LeRoy Neiman – Ali, 1979
Colored Pencil on Fine Art Paper
Size: 11 x 14 inches 20 3/8 x 23 Framed
Certificate of Authenticity included
Celebrated for the unique blend of Pop Art sensibility and expressionistic brushwork and vibrant colors, the painter LeRoy Neiman is an undisputed champion of the sports art. Throughout his long and prolific career, the artist captured the likeness of a range of sports legends, including Babe Ruth, Joe DiMaggio, Wayne Gretzky, and Michael Jordan. Neiman was especially drawn to the image and personality of Muhammad Ali, whom he once described as “the athlete of the century”.
The artist first met Ali in 1962 in the St. Nicholas Arena in New York City, before he defeated Billy Daniels. This was the beginning of a wonderful relationship that lasted a lifetime. Throughout his career, Neiman would often sketch and paint Ali in both training and at his major fights around the world. “He was fast with his rhetoric and swift with his fists,” the artist once recalled.
This 1979 drawing is an exquisitely rare rendering of the famous boxer, activist, and philanthropist. Bursting with color and vitality, it brings to life the prized fighter who remains admired and respected for his accomplishments in the boxing ring and beyond. Ali is depicted with a calm look, placed against a background of red, blue and yellow. Only using colored pencils, Neiman managed to capture the boundless energy the fighter was known for.
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About LeRoy Neiman
Named the most popular artist in the United States, LeRoy Neiman was best known for his vibrantly colored, dynamic depictions of sports and entertainment. This painter of “the good life” had the unprecedented skill to capture a figure in motion, while his genre scenes appealed to the broad public. He saw himself as an illustrator, even rather than a painter, while the pleasant moments from the everyday life he painted in a realistic manner.
Fusing action painting techniques with Pop Art and Impressionist and Expressionist elements, Neiman emerged as a master of color. He often used clean, unmixed nuances while his highly recognizable, brilliant palette developed. The color was his way of enhancing the experience, the scents, and feelings of the chosen subject.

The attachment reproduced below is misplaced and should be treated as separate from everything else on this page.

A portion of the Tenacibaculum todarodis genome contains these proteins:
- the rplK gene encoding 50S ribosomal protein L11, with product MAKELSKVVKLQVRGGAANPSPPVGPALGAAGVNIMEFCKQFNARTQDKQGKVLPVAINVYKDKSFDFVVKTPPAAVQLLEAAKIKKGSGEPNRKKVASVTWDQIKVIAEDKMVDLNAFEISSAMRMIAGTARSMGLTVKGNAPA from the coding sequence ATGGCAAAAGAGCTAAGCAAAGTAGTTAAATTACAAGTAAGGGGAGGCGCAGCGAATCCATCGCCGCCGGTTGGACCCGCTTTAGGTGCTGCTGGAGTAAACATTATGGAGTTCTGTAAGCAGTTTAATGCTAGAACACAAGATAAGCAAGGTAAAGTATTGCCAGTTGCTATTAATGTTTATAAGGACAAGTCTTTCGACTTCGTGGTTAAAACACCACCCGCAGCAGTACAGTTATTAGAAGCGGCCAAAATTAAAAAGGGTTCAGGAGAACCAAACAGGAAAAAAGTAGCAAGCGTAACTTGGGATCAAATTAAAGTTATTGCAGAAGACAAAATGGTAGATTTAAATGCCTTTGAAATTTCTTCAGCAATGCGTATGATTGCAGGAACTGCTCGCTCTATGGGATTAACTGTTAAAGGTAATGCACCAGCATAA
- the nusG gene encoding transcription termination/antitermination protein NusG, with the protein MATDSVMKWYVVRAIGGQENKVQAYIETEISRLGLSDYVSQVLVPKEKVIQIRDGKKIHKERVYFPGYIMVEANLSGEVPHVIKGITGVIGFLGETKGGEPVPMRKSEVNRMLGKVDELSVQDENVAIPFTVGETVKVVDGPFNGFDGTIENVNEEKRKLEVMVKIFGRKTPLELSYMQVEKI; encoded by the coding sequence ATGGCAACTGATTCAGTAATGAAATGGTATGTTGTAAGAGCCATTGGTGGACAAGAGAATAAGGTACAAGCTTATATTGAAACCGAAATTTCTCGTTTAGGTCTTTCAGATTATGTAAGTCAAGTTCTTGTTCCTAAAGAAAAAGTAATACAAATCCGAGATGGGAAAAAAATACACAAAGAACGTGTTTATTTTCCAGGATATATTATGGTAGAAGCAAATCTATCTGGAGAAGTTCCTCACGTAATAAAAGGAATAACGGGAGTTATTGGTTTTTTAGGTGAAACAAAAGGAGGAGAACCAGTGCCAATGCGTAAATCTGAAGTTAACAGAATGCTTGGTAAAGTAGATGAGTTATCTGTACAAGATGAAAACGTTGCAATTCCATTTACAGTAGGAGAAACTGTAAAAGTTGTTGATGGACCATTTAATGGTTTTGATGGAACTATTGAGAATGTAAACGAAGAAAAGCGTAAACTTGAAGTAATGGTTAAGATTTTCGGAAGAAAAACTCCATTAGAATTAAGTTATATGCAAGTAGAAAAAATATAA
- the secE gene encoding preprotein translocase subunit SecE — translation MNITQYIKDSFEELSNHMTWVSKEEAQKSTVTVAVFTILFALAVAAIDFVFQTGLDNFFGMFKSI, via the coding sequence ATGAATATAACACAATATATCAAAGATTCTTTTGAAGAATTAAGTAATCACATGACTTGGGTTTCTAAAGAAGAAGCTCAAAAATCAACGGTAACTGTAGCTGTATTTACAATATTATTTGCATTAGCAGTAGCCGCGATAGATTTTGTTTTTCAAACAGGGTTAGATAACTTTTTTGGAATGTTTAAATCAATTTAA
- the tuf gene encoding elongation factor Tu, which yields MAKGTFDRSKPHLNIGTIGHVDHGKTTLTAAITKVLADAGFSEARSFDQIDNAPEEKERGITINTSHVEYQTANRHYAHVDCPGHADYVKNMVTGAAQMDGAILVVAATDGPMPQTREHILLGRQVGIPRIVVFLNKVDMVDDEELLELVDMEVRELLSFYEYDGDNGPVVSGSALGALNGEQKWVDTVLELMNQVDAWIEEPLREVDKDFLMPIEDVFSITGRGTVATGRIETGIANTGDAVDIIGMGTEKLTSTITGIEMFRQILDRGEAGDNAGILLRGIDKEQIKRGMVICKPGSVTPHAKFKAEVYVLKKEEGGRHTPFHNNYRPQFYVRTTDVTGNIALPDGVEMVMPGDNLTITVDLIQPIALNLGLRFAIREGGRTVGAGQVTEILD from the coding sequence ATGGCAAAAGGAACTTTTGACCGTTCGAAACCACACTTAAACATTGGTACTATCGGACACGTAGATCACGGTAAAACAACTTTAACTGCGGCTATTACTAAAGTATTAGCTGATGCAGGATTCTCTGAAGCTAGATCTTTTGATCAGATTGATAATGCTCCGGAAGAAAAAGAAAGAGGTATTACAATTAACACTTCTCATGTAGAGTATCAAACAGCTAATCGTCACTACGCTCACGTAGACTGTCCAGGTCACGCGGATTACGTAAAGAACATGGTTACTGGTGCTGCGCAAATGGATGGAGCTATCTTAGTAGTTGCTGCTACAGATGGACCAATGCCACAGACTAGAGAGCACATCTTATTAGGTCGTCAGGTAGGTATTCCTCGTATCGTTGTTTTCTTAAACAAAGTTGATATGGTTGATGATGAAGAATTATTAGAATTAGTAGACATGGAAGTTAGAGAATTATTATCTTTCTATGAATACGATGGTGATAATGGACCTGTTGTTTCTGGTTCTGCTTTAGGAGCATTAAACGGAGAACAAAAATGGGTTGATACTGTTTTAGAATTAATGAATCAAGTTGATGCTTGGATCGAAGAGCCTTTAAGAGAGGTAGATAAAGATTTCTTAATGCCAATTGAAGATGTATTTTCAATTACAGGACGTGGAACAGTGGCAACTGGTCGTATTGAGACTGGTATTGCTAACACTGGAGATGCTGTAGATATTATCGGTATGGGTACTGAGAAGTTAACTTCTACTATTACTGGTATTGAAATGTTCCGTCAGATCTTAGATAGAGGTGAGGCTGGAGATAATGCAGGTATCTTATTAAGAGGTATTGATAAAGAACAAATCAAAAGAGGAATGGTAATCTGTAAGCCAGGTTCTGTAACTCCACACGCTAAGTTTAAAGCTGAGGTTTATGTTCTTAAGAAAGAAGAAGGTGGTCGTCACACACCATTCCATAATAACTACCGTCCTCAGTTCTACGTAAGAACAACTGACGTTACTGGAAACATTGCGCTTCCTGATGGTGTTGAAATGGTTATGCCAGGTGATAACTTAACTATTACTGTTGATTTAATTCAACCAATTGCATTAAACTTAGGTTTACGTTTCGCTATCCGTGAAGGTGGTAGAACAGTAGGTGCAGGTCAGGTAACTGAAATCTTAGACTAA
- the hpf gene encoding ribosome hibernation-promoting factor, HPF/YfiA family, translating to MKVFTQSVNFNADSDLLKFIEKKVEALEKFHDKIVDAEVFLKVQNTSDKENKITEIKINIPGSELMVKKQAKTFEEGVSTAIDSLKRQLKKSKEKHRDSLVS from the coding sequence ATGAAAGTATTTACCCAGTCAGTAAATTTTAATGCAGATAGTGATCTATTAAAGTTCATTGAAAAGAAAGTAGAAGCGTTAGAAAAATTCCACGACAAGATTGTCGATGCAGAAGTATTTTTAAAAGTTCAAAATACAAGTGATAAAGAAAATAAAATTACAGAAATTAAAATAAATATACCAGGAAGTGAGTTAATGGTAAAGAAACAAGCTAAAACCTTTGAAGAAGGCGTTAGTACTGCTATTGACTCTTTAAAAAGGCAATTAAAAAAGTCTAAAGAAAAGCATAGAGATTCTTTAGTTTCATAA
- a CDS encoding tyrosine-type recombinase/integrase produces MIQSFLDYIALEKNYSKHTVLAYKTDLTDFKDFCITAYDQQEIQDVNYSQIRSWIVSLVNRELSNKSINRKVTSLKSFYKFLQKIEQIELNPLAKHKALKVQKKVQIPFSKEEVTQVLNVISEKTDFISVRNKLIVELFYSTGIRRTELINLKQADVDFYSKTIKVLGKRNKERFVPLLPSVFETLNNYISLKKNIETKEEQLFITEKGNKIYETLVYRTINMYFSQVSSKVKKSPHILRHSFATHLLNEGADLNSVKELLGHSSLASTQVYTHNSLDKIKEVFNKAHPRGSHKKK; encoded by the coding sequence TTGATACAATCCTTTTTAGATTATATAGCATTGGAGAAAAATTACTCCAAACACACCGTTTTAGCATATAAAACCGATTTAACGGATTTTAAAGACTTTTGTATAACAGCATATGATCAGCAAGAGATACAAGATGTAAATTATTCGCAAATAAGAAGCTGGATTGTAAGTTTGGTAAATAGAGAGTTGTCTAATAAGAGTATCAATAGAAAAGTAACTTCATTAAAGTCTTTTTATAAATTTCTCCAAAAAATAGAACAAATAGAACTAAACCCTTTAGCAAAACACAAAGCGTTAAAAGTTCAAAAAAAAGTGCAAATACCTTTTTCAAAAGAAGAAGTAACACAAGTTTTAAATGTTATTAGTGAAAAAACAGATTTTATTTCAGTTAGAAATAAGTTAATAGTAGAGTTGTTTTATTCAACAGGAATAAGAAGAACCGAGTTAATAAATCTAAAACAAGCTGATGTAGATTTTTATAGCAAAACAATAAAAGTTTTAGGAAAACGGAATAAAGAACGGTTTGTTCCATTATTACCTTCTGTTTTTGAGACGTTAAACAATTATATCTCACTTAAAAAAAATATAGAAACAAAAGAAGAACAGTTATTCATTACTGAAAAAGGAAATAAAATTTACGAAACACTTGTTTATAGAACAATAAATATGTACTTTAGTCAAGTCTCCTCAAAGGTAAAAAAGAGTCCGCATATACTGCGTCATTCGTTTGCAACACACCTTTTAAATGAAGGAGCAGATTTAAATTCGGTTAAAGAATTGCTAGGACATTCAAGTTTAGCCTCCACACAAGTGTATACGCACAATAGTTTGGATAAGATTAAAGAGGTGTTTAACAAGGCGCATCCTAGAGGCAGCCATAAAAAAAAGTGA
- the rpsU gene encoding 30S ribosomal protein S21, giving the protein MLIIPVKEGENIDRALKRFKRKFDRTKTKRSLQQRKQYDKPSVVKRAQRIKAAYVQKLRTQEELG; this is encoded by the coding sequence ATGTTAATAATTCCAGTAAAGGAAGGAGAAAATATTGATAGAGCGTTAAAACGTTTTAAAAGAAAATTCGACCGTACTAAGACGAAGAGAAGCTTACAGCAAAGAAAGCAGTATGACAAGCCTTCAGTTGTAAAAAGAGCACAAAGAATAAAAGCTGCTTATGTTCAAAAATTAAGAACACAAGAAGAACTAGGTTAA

LeRoy Neiman started his professional career in the 1950s during “the magazine era”, and subsequently created illustrations for many magazines. The most notable one of the publications holding his illustrations is Playboy, but his work was featured in Sports Illustrated and Harpers as well.
As the creator of vivid chronicles of the American life, Neiman became increasingly and widely popular, even though he was never fully accepted by the ‘haute’ critics, comparing him to Norman Rockwell. Nevertheless, he never ceased to work in the way he saw as best, captivating audiences with his skill, even painting on television! His works were exhibited at the Hammer Galleries in New York and the Franklin Bowles Gallery in San Francisco among other venues.
Although fame brought him immense wealth, Neiman - a child of the Great Depression, lived frugally. At the same time, he was very generous, having donated almost $20 million to different art institutions around the country. This “American Impressionist” also served as the official artist of 5 Olympic Games, and he painted many prestigious sporting events, from the Kentucky Derby to America’s Boxing Cup and Super Bowl. Among his portrait subjects, we can find many celebrities, politicians and influential figures from different areas.
LeRoy Neiman was born as LeRoy Runquist on June 8, 1921, in St. Paul, MN. He attended St. Paul School of Art and the Art Institute of Chicago after he completed military service. He lived in New York City, where he died on June 20, 2012, at the age of 91.